The feature “The rise of the route masters” (20 March) could have benefited from contrasting private pre-degree schemes with the aims and values of some of the earliest university foundation programmes to be established.
The University of Warwick was one of the first in the UK to provide an international foundation programme, which was established in 1983. Over the past 30 years, Warwick has successfully prepared more than 5,000 international students for undergraduate programmes, not just at Warwick, but at institutions across the UK.
Unlike many other providers, Warwick does not set progression targets for its foundation programme, and the course is administered and managed fairly autonomously from within our international office. Moreover, the team that manages admissions to that programme has no involvement in wider university admissions, particularly at undergraduate level. This very deliberate separation gives us confidence that our IFP students enter Warwick on merit and not simply via proximity to the university.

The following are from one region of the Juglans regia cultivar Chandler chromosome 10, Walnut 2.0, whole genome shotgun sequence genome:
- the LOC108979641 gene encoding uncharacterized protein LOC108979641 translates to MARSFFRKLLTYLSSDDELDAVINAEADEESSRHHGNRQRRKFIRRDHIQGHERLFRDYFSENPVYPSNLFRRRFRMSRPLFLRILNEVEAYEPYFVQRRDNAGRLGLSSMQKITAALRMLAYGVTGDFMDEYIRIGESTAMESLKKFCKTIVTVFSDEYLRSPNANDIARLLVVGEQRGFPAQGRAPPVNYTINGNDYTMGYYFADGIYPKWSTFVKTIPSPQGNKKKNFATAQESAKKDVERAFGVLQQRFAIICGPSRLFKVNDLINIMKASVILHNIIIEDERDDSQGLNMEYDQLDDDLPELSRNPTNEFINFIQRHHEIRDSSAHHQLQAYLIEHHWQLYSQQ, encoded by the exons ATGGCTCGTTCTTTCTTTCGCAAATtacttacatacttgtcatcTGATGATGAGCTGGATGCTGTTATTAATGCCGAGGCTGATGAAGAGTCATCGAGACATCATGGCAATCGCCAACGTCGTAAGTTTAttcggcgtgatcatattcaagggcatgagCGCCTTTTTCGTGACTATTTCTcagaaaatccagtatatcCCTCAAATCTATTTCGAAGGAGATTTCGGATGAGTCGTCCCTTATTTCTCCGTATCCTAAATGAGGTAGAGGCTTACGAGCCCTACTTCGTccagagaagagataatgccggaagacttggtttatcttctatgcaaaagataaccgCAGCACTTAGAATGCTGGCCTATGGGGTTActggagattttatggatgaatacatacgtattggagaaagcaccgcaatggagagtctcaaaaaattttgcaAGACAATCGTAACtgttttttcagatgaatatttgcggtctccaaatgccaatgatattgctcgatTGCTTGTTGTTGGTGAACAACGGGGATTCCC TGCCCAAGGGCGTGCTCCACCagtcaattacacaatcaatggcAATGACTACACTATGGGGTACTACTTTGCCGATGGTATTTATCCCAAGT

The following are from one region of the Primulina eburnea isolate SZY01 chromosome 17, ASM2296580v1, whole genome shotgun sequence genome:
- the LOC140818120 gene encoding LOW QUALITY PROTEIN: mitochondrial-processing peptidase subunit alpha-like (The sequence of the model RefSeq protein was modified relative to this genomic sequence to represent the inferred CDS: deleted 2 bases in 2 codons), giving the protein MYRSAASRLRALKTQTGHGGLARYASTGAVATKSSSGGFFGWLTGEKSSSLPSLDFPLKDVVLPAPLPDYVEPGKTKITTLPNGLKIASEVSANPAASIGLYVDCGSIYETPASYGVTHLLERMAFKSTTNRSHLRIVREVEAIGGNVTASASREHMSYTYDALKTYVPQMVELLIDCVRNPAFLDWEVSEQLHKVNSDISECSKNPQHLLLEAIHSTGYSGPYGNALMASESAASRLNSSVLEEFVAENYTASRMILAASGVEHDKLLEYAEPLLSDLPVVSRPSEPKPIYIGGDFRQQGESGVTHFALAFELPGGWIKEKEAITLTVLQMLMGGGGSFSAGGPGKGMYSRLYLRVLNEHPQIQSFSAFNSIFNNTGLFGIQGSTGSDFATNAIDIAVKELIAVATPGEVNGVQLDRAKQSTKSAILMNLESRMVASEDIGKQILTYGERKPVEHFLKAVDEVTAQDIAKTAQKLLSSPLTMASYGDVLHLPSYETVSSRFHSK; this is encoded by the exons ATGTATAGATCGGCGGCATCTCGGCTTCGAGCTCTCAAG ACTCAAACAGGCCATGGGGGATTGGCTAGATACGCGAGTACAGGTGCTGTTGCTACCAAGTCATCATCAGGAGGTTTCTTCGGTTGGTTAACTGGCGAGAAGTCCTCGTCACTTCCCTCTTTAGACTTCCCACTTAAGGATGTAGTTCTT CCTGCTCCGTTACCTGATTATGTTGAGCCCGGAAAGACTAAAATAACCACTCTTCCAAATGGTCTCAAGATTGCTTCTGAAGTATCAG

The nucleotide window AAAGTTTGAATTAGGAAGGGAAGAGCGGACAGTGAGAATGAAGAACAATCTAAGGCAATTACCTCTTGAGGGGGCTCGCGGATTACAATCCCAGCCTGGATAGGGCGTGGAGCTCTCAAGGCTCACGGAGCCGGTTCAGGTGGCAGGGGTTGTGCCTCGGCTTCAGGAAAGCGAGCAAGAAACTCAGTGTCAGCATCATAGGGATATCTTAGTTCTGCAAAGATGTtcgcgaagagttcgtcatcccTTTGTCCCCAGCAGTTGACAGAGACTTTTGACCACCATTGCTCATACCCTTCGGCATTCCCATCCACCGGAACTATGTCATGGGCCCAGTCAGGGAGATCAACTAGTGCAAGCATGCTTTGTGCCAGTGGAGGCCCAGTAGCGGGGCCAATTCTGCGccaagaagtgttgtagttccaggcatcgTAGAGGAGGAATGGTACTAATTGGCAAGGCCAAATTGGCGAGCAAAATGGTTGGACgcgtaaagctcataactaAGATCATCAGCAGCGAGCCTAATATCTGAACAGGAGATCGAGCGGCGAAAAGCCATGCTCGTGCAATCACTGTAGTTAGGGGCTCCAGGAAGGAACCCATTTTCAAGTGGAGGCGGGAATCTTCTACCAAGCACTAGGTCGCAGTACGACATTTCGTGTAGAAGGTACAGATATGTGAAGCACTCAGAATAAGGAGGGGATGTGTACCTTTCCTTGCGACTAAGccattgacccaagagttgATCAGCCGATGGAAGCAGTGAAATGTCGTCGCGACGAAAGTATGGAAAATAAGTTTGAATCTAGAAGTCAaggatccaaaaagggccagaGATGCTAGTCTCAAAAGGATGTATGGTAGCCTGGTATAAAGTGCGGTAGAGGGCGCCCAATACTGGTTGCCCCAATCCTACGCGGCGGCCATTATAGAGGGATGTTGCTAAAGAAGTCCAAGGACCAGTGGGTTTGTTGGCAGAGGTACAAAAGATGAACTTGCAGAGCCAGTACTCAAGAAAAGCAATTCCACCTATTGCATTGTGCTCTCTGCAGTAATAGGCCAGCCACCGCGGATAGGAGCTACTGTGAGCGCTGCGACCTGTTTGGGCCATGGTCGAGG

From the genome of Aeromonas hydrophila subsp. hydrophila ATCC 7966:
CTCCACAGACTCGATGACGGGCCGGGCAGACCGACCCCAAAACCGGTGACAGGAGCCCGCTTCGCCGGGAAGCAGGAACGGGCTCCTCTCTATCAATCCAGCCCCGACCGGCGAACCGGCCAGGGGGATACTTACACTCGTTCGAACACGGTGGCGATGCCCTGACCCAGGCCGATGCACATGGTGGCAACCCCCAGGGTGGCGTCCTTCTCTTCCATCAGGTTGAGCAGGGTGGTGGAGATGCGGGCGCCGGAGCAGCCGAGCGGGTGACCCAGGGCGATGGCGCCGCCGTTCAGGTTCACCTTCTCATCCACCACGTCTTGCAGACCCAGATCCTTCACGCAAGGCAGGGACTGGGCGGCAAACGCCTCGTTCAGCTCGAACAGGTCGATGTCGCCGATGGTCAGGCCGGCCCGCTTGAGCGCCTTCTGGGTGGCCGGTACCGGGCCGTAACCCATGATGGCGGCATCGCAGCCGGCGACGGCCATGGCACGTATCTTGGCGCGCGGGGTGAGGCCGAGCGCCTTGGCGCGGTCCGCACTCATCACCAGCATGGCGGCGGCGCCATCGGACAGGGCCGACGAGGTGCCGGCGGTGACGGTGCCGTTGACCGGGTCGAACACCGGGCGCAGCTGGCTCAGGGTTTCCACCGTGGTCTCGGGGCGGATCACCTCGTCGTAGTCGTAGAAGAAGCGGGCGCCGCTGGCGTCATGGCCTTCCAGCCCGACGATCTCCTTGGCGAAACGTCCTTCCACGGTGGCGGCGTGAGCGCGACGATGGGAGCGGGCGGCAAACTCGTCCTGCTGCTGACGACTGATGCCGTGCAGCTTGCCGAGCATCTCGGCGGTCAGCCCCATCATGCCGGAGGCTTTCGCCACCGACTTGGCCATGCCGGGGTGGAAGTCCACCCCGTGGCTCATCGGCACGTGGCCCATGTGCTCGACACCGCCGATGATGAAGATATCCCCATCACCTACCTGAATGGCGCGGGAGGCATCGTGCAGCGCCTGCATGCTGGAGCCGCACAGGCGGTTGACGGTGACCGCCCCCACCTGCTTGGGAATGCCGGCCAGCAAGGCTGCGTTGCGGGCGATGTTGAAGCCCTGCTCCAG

Each year about 35 per cent of IFP students progress to Warwick, and the majority of the remainder gain places at other Russell Group universities. We are pleased that this is achieved not through an arbitrary target but through the hard work of our teachers and advisers working around the clock to support the varied academic ambitions of our students.
Pro vice-chancellor (teaching and learning)
University of Warwick